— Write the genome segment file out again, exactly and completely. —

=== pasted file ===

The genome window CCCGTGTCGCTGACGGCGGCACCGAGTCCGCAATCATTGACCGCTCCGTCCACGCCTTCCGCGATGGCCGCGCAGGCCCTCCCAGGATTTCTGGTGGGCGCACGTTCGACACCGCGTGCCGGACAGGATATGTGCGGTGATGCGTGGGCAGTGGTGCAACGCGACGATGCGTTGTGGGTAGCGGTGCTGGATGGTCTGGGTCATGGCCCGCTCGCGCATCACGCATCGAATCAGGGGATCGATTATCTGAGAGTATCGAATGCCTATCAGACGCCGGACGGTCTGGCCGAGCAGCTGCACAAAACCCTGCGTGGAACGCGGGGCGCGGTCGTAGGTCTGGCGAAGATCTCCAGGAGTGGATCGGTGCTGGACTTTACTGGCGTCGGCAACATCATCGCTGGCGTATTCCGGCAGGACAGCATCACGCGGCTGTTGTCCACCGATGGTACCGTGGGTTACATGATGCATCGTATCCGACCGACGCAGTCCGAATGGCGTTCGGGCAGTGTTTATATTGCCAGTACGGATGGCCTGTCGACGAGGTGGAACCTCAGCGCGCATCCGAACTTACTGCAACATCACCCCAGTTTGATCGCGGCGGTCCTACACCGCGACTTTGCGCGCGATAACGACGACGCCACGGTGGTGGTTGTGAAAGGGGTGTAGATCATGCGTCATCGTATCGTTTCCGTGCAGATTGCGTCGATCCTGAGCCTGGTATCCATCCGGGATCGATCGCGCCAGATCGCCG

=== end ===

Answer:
The genome window CCCGTGTCGCTGACGGCGGCACCGAGTCCGCAATCATTGACCGCTCCGTCCACGCCTTCCGCGATGGCCGCGCAGGCCCTCCCAGGATTTCTGGTGGGCGCACGTTCGACACCGCGTGCCGGACAGGATATGTGCGGTGATGCGTGGGCAGTGGTGCAACGCGACGATGCGTTGTGGGTAGCGGTGCTGGATGGTCTGGGTCATGGCCCGCTCGCGCATCACGCATCGAATCAGGGGATCGATTATCTGAGAGTATCGAATGCCTATCAGACGCCGGACGGTCTGGCCGAGCAGCTGCACAAAACCCTGCGTGGAACGCGGGGCGCGGTCGTAGGTCTGGCGAAGATCTCCAGGAGTGGATCGGTGCTGGACTTTACTGGCGTCGGCAACATCATCGCTGGCGTATTCCGGCAGGACAGCATCACGCGGCTGTTGTCCACCGATGGTACCGTGGGTTACATGATGCATCGTATCCGACCGACGCAGTCCGAATGGCGTTCGGGCAGTGTTTATATTGCCAGTACGGATGGCCTGTCGACGAGGTGGAACCTCAGCGCGCATCCGAACTTACTGCAACATCACCCCAGTTTGATCGCGGCGGTCCTACACCGCGACTTTGCGCGCGATAACGACGACGCCACGGTGGTGGTTGTGAAAGGGGTGTAGATCATGCGTCATCGTATCGTTTCCGTGCAGATTGCGTCGATCCTGAGCCTGGTATCCATCCGGGATCGATCGCGCCAGATCGCCG